Creatine phosphate is an organic compound that provides a quick source of energy for muscle fibers to contract when they need an initial burst of energy. It is also found in the brain and provides a similar burst of energy for neurons. Another term for this compound is phosphocreatine, which is abbreviated as PCr or Pcr.
The most common description for the action of creatine phosphate is with muscle fibers. The initial energy for muscle contraction comes from the high-energy compound adenosine triphosphate (ATP). The power of ATP comes from its three high-energy phosphate bonds. Muscle fibers, however, only contain a small reservoir of ATP. Most of their energy store is kept in a pool of creatine phosphate.
The cells also have the precursor to ATP, which is adenosine diphosphate (ADP). This compound has two high-energy bonds. The addition of another high-energy phosphate bond to ADP creates ATP.
Creatine that has a phosphate attached to it is referred to as being phosphorylated, and this phosphate bond is a high-energy one like that of ATP. The phosphorylated creatine transfers its phosphate to ADP to form ATP, leaving unphosphorylated creatine. When the muscle cells have the energy of ATP, they can act in the time it takes for alternate energy sources to be activated. If all of the creatine phosphate is used up, the cells can still produce ATP by an alternate method of energy production that is much less efficient.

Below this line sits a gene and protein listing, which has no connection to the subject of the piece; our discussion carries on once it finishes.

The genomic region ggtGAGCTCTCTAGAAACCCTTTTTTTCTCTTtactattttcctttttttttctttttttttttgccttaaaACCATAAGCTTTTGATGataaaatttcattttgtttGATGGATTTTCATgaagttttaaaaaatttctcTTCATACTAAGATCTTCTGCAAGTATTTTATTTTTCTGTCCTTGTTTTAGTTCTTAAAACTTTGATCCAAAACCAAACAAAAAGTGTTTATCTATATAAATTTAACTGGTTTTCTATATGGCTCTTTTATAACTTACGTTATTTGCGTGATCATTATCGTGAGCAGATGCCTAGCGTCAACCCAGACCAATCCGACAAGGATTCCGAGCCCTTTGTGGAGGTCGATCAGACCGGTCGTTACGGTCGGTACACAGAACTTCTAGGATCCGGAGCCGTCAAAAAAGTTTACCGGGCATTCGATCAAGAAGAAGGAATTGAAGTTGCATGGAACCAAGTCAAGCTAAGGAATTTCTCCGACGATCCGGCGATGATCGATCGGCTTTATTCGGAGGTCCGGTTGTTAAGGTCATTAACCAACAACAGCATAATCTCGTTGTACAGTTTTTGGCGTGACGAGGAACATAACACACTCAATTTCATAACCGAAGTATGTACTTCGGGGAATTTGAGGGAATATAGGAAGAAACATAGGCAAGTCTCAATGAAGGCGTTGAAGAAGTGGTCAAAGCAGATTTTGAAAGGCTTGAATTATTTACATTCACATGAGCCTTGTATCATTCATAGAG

This process is catalyzed by the enzyme creatine phosphokinase, also known as creatine kinase. The reaction is reversible. The enzyme can either add a phosphate to creatine to make creatine phosphate, or remove one to make creatine, depending on the needs of the cell.
When the cells are resting, they build up their stores of creatine phosphate. This is done by removing a phosphate from ATP and adding it to creatine, creating ADP as a by-product in the process. Muscle and brain cells are the classic examples of tissues that utilize this type of system, but other tissues that rapidly use ATP also use creatine phosphate as an energy store. These include spermatozoa and the photoreceptor cells of the retina.
The reversible phosphorylation of creatine phosphate is carried out by one of several different types of creatine kinases. There is one type specialized for muscles (M) and another for the brain (B). Each molecule of creatine kinase is made up of two sub-units, which can be composed of varying combinations of the different types. Creatine kinase of the MB type is assayed clinically in blood tests for emergency patients, and specifically for patients suspected of having had a heart attack or kidney failure.